I would suggest a trunk/branch setup over individual amp supply runs. And I do not suggest automotive amp install kits. They rarely work well for boats. Buy the incidentals a-la-carte in the proper lengths and amp ratings for fuses or breakers.

  4. #74
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    Aug 2011
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    Commerce Lake, MI
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    MLA I sent him links to Knu Konceptz individual cables. Those are quality wires that I have seen.


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  5. #75
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    Oct 2010
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    Lake Wylie NC Area
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    Not all they sell is quality.

  6. #76
    Join Date
    Jun 2008
    Location
    Novi, MI
    Posts
    105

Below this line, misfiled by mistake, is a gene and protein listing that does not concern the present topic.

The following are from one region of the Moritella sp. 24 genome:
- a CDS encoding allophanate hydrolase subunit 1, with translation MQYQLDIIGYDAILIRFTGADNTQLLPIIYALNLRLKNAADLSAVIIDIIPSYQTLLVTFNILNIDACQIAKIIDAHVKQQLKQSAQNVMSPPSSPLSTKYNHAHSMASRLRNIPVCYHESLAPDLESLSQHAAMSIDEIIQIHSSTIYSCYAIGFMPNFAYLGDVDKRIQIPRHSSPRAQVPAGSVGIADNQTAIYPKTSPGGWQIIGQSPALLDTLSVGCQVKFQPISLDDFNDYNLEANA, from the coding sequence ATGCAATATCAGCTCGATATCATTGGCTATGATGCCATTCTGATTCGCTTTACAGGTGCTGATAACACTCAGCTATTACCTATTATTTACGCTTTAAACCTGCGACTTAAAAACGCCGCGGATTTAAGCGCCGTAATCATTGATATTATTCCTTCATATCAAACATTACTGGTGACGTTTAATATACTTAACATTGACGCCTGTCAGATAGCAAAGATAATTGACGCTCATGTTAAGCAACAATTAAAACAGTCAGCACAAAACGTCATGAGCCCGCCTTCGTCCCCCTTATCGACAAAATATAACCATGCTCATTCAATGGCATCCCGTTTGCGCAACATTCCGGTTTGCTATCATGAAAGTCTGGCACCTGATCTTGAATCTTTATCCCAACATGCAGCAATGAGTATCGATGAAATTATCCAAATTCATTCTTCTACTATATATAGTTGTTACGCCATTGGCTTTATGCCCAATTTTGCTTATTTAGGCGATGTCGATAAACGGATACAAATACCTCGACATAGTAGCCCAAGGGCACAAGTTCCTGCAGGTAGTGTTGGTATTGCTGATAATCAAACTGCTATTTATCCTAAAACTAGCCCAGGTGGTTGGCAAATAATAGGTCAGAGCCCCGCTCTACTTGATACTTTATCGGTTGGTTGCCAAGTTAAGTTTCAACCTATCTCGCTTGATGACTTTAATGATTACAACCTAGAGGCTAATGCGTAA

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    Quote Originally Posted by MLA View Post
    Yes, I understand is was in the boat originally, but was it protection and why is it now extra? I ask, because I do not read that an old amp was removed. My concern is that some circuit is now unprotected.

    The max amperage your amps should ever pull cumulatively, is 160W based on their onboard fusing or the manufacture's spec. Its never safe, not needed, to fuse above that potential load. 200A is about 30% over rated. Now, the real problem is the focus put on circuit protection capacity, but can the cable support a 200A breaker? If not, then cable becomes the weak link and if there is a short, becomes a hot flaming molten rope of death, long before that 200W breaker might trip.

    I would suggest a trunk/branch setup over individual amp supply runs. And I do not suggest automotive amp install kits. They rarely work well for boats. Buy the incidentals a-la-carte in the proper lengths and amp ratings for fuses or breakers.
    Below is why I was using a 200 amp circuit breaker. I'm not saying I'm right, but this is why I was planning on using it.



    philwsailz


    Join Date
    Nov 2009
    Location